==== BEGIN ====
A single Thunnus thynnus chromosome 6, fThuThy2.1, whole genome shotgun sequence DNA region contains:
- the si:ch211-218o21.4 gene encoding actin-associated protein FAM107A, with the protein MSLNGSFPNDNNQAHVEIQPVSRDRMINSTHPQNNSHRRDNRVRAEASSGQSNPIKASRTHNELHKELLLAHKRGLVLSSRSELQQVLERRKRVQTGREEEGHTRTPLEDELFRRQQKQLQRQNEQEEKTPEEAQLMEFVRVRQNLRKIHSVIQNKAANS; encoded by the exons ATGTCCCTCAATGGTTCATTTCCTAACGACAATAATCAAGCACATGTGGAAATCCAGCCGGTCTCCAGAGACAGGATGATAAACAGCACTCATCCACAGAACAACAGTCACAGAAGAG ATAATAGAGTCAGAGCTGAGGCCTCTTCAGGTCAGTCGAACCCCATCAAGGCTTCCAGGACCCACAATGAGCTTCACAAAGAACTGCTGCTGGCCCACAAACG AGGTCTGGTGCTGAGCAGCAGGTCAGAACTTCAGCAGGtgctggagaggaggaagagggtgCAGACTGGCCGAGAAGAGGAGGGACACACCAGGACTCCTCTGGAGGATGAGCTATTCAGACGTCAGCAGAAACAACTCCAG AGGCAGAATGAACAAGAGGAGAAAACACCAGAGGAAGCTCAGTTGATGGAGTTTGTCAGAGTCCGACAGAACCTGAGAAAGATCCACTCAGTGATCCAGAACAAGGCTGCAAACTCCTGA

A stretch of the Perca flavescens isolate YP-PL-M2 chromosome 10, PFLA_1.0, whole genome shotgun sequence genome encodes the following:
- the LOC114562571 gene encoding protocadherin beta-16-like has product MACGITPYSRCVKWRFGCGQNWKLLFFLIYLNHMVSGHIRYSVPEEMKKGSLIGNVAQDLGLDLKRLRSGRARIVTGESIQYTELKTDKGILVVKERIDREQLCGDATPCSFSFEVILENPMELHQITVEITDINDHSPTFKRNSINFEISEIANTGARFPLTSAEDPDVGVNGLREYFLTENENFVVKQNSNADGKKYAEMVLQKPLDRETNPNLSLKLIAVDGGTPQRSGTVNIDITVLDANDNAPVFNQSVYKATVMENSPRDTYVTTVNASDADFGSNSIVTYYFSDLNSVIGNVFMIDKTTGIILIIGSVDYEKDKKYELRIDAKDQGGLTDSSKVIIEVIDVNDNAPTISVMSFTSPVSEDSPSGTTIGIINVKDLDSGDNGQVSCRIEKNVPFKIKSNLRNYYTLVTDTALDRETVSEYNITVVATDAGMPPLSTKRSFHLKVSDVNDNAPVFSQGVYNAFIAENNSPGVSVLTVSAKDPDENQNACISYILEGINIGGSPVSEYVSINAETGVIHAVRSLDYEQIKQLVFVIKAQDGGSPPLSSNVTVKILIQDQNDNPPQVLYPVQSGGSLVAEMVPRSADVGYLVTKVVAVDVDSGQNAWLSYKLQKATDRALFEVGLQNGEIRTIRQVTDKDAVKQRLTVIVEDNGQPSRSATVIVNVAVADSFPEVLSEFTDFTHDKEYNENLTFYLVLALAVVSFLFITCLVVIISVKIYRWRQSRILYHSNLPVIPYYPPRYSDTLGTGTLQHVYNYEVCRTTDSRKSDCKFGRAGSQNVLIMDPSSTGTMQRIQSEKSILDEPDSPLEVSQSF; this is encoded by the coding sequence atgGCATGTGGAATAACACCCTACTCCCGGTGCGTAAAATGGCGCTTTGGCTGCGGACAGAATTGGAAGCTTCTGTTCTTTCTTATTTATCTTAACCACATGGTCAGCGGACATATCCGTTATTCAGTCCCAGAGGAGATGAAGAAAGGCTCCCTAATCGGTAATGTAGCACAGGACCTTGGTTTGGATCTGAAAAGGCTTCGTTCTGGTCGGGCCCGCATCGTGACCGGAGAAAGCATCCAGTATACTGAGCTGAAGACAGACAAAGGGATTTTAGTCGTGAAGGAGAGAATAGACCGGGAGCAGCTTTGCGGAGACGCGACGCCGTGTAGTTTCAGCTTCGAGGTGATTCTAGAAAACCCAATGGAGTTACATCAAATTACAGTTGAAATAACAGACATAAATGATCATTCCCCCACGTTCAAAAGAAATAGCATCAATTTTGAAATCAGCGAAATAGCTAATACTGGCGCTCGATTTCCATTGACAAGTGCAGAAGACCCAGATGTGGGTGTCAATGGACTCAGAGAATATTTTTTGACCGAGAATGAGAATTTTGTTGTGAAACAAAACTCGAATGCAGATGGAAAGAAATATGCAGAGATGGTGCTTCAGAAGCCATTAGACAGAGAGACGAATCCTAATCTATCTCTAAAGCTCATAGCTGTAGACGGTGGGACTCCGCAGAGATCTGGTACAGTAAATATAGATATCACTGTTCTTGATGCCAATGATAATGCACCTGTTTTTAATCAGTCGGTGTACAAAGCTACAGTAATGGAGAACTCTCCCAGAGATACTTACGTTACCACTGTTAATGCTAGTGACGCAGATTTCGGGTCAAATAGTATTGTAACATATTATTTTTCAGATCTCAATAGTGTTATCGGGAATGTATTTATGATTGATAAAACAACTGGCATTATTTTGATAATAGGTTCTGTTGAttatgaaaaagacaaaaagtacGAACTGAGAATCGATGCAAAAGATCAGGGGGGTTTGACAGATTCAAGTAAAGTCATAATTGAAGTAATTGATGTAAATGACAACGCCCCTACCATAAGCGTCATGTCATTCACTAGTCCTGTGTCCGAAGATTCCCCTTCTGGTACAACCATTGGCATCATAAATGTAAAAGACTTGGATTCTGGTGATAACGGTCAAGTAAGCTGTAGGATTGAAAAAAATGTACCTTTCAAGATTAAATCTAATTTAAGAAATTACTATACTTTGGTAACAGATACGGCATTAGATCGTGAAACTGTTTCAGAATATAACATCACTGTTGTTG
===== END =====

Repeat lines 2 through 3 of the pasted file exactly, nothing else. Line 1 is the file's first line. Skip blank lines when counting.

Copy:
- the si:ch211-218o21.4 gene encoding actin-associated protein FAM107A, with the protein MSLNGSFPNDNNQAHVEIQPVSRDRMINSTHPQNNSHRRDNRVRAEASSGQSNPIKASRTHNELHKELLLAHKRGLVLSSRSELQQVLERRKRVQTGREEEGHTRTPLEDELFRRQQKQLQRQNEQEEKTPEEAQLMEFVRVRQNLRKIHSVIQNKAANS; encoded by the exons ATGTCCCTCAATGGTTCATTTCCTAACGACAATAATCAAGCACATGTGGAAATCCAGCCGGTCTCCAGAGACAGGATGATAAACAGCACTCATCCACAGAACAACAGTCACAGAAGAG ATAATAGAGTCAGAGCTGAGGCCTCTTCAGGTCAGTCGAACCCCATCAAGGCTTCCAGGACCCACAATGAGCTTCACAAAGAACTGCTGCTGGCCCACAAACG AGGTCTGGTGCTGAGCAGCAGGTCAGAACTTCAGCAGGtgctggagaggaggaagagggtgCAGACTGGCCGAGAAGAGGAGGGACACACCAGGACTCCTCTGGAGGATGAGCTATTCAGACGTCAGCAGAAACAACTCCAG AGGCAGAATGAACAAGAGGAGAAAACACCAGAGGAAGCTCAGTTGATGGAGTTTGTCAGAGTCCGACAGAACCTGAGAAAGATCCACTCAGTGATCCAGAACAAGGCTGCAAACTCCTGA

A stretch of the Perca flavescens isolate YP-PL-M2 chromosome 10, PFLA_1.0, whole genome shotgun sequence genome encodes the following: